Prefabs sprout
by ISURU on JUNE 20, 2009 - 1 Comment in off-grid-101

habode-with-turbinePrefab cabins are the quickest way to a luxury off-grid existence.  Prices can be relatively high compared to doing it yourself, but the pay-off is somewhere quick, andjust as beautiful as the surroundings.

There has been a mushrooming of interest from architects in designing prefab off-grid homes in recent years.  Prices range from $75,000 to $180,000 (US dollars) at present — though this will begin to fall as orders build.  And they all come with integrated electrics, plumbing and a fully fitted kitchen.

Here are some of the best from around the world:

International Housing Solutions (New Zealand)

Habode (861sq ft)

Rod Gibson is a typically resourceful Kiwi inventor. Leaving stylistic flourishes on the drawing board, he produced the steel-framed Habode. It fits into a 40ft shipping container, can be installed in three days, is rated for a cyclone-strength storm and lasts for 50 years. What’s more, he says, “Habodes can be relocated in five or 10 years with little or no footprint left behind.” The buildings are even recyclable; glass and the paint-free Cor-Ten steel, which weathers to a rust-coloured finish, can be melted. The Habode is a bach (as in bachelor), that iconic New Zealand holiday home often sited near a favourite beach or trout-fishing river. “All the necessary conduits and plumbing required for self-sufficiency are built into the Habode’s DNA,” says Gibson. Basic and rugged, bachs are, in Gibson’s words, “retreats from day-to-day living”. ‘

Form & Forest (Canada)

Trapper (738sq ft)

Undaunted by the global financial turmoil, Form & Forest launched earlier this year in British Columbia, counting on the idea that the appeal of a quiet spot in which to contemplate the stars out of range of a mobile-phone signal will always grow. They hired fellow Vancouverites D’Arcy Jones Design to produce a range of cabins that ship as pre-assembled panels. “This is ideal for delivery on difficult roads,” says Form & Forest’s Ryan Jordan. The Trapper is the single-unit prefab, built around a large courtyard with an open plan living-room and one bedroom. The cabins can withstand a Canadian winter: “Cross-country skiing from your back door is reason enough for us to build these with energy-efficient doors, windows and wood stoves,” says Jordan. A show-cabin is being built near Golden in the Canadian Rockies.

Jonas Wagell (Sweden)

Mini House (161sq ft)

Swedish friggebods – pocket-sized clapboard contructions in the abundant Swedish wilderness – are the cute result of building permits not being required for small cottages of less than 15sq m. Jonas Wagell’s Mini House began life as a design thesis in 2007 and is now available for purchase. The prefab flat-pack, based around a timber frame, has simplified aesthetics (think shed rather than mini-mansion) and extensive decking, which isn’t part of the building-permit restriction. An optional solar-power kit adds sustainable energy to the equation, or you can go in the opposite direction and select the sauna module. They can also be fitted with cooking or bathing facilities or just a desk.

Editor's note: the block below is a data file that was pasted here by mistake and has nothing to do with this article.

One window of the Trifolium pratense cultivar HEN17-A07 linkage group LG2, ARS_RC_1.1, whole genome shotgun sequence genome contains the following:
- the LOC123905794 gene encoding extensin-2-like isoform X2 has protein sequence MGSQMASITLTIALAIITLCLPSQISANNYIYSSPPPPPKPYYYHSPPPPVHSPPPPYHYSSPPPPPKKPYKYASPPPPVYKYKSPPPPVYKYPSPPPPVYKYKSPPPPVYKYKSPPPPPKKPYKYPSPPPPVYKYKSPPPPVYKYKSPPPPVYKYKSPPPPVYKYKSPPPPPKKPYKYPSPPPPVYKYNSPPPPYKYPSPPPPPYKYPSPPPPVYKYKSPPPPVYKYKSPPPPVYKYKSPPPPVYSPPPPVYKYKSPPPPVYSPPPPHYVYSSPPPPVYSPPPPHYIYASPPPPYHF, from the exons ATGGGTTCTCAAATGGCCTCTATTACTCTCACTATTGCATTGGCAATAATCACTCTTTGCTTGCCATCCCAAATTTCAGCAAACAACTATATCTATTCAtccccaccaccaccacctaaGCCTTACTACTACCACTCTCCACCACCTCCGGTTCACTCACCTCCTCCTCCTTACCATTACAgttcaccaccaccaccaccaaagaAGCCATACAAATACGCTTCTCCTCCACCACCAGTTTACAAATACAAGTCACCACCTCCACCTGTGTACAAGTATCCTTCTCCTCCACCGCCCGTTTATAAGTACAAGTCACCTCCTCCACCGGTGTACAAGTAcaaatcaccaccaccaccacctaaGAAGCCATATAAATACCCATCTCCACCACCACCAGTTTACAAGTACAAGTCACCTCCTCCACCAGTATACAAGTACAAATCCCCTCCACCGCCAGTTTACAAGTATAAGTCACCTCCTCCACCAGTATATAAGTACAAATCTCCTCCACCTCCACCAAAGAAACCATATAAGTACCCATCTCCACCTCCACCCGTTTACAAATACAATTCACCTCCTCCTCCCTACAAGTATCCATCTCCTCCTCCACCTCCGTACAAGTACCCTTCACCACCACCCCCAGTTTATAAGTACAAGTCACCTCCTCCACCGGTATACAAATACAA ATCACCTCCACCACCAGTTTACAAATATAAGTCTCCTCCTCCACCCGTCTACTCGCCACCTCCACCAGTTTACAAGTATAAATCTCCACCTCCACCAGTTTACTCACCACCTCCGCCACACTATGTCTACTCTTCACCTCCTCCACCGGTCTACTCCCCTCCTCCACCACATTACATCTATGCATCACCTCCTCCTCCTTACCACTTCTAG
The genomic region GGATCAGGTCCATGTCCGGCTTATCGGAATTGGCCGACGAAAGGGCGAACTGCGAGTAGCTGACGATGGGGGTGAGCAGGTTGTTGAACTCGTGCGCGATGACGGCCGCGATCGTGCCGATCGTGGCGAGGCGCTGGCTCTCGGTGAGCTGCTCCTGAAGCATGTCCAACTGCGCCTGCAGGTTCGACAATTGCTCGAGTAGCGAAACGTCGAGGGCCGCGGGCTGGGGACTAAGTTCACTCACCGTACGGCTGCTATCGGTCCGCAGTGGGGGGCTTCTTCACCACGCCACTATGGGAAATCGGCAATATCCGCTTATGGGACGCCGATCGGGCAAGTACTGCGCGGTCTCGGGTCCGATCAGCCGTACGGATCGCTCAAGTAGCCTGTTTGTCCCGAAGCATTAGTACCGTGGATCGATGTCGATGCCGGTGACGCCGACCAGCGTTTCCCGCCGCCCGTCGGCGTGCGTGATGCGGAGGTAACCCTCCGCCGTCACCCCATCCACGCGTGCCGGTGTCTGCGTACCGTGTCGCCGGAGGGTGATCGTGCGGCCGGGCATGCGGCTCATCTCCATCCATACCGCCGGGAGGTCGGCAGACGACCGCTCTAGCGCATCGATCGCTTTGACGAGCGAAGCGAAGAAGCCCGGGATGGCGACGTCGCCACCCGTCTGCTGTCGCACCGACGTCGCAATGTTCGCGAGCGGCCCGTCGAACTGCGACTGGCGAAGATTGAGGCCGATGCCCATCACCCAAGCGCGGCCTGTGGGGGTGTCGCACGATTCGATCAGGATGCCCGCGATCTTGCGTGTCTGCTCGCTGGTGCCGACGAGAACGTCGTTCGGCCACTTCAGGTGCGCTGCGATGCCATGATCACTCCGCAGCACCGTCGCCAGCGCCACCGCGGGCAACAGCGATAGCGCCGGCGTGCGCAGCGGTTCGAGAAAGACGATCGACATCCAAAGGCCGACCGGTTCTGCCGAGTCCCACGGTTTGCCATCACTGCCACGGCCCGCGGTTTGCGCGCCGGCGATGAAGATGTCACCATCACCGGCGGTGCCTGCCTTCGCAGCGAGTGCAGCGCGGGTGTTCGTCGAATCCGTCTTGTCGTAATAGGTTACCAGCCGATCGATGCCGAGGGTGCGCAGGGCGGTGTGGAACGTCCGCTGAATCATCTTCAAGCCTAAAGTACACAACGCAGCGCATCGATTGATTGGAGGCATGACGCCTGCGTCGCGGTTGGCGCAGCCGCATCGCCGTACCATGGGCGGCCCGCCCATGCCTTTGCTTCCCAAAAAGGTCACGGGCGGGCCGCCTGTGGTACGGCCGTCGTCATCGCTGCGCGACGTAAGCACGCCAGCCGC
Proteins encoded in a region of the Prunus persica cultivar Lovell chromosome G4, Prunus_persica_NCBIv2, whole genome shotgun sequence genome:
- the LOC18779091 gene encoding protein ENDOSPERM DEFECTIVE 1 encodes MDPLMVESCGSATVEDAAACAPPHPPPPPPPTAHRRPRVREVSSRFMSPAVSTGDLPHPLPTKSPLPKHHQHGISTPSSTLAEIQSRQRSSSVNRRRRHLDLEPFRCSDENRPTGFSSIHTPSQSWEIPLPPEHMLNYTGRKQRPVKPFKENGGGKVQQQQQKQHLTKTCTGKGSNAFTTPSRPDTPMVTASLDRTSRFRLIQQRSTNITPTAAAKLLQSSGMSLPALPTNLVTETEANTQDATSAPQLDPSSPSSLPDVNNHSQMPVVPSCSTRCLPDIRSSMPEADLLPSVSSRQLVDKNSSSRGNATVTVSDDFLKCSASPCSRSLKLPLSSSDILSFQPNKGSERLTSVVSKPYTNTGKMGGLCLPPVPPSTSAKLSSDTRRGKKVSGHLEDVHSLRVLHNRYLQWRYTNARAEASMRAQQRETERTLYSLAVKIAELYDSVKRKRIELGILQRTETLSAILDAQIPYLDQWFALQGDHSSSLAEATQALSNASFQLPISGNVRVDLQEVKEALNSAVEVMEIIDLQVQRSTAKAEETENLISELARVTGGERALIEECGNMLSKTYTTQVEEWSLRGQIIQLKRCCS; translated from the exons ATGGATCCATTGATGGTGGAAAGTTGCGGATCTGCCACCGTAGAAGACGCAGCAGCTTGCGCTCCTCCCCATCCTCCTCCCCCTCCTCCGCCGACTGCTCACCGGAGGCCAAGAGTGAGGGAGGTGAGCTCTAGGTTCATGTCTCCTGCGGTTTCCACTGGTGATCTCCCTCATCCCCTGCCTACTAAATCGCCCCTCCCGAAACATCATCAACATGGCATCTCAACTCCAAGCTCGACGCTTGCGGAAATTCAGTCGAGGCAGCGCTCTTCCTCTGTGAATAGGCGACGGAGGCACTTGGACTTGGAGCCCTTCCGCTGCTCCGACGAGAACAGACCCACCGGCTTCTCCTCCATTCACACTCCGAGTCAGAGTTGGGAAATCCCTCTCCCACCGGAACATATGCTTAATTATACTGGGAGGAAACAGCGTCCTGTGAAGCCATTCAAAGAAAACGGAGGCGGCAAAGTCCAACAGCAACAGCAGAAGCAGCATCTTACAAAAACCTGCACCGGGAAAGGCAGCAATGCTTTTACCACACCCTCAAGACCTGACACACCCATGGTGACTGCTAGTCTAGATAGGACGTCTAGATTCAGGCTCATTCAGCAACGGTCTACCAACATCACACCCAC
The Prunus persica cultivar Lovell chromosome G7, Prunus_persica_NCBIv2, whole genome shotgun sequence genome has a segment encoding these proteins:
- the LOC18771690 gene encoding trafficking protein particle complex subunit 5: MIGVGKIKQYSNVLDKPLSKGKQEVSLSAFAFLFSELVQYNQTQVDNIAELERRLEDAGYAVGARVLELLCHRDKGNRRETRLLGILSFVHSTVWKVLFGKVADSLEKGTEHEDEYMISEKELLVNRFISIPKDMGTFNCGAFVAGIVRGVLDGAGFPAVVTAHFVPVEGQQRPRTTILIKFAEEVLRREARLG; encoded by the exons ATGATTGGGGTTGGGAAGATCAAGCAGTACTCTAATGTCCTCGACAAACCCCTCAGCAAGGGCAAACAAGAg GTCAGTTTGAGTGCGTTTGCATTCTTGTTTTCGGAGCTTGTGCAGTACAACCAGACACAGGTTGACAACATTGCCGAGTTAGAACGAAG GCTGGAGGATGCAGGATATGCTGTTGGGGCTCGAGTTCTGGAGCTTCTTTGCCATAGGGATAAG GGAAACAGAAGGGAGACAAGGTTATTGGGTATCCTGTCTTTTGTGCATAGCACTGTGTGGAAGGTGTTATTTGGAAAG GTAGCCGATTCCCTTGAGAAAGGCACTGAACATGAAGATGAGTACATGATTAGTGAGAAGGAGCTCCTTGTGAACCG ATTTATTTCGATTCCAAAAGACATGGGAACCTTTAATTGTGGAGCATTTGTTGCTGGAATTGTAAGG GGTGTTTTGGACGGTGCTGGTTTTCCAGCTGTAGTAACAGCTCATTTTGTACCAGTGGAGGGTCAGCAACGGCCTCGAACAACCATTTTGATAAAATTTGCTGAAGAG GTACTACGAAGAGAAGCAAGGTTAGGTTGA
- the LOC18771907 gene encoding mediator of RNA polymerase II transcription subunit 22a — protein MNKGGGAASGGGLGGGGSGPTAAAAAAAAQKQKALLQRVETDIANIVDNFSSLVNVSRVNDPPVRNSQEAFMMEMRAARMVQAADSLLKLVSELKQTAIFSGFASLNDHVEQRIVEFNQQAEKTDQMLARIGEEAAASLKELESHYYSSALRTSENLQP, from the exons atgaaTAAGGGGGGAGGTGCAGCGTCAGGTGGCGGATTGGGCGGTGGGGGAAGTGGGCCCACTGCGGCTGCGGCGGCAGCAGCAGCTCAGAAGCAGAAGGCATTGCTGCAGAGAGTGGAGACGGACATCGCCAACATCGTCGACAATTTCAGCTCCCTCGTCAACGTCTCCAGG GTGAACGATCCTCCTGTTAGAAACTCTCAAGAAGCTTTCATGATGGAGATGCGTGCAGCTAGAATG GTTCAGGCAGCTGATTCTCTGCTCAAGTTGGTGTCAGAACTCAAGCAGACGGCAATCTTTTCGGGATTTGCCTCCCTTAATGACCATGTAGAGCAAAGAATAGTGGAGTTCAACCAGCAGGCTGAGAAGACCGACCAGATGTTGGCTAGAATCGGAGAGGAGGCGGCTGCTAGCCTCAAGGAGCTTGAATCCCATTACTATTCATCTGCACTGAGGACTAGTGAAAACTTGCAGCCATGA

Andre Hodgskin (New Zealand)

iPAD (538sq ft)

After producing the pioneering Bachkit in 2000, the sleek prefab that swept away the hand-me-down look of the traditional New Zealand holiday home, architect Andre Hodgskin’s latest “kitset” house is the smaller but equally smart iPAD. Like the Bachkit, the minimalist iPAD comes with foldaway fittings and single modules can be added together to form L-shaped or linear buildings around enough decking for the largest of barbecues. Already they’re venturing from their native shores; one is on its way to a Fijian beach in a 40ft shipping container.

Sustain (Canada)

miniHOME (432sq ft)

Sustain’s miniHOME 12×36 California Edition is greener than the cabins of countrymen Form & Forest, with FSC-certified wood, soy-based insulation and non-toxic finishes. “Electrical loads have been minimised,” says Sustain’s Andy Thomson, “so a small, affordable wind/solar package can take the unit off the grid.” The 12×36 California Edition comes with a 4kW inverter to plug directly into a renewable power system. Rainwater is collected from a central downspout and can be filtered for freshwater supply or landscaping and greywater treatment is offered by a third party. With a 0.5gpm showerhead, one-pint toilet and tankless, heat-on-demand hot water, the miniHOME uses less water in the first place. The Extreme Climate edition is designed to use snowdrifts as insulation.

Marmol Radziner (USA)

Rincon 5 (660sq ft)

The Los Angeles-based architects Marmol Radziner launched the Rincon 5 modular home last year; the first four Rincon single-unit prefabs were locked together to form Leo Marmol’s own prototype L-shaped Desert House, set around a pool and fire-pit near Palm Springs. The long, low modules are packed with eco-friendly features: FSC-certified (Forest Stewardship Council) Ecotimber bamboo floors, recycled denim insulation, LED lighting, floor-to-ceiling dual-pane windows, non-toxic Green Seal paint and formaldehyde-free MDF. “They can be set up for off-the-grid living,” says Alicia Daugherty of Marmol Radziner, with solar panels and, where possible, geothermal heating. Nine of the firm’s prefabs have been completed; locations include the Napa and Sonoma valleys, Mendocino County, Malibu, Desert Hot Springs and Utah.

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1 comment

1 tony { 06.23.09 at 7:30 am }

Have seen the Habode in NZ but only as a showhome. Is anyone living in one?
It seems to have a lot of glass so solar gains may be a problem.
Would not a mobile home be simpler?

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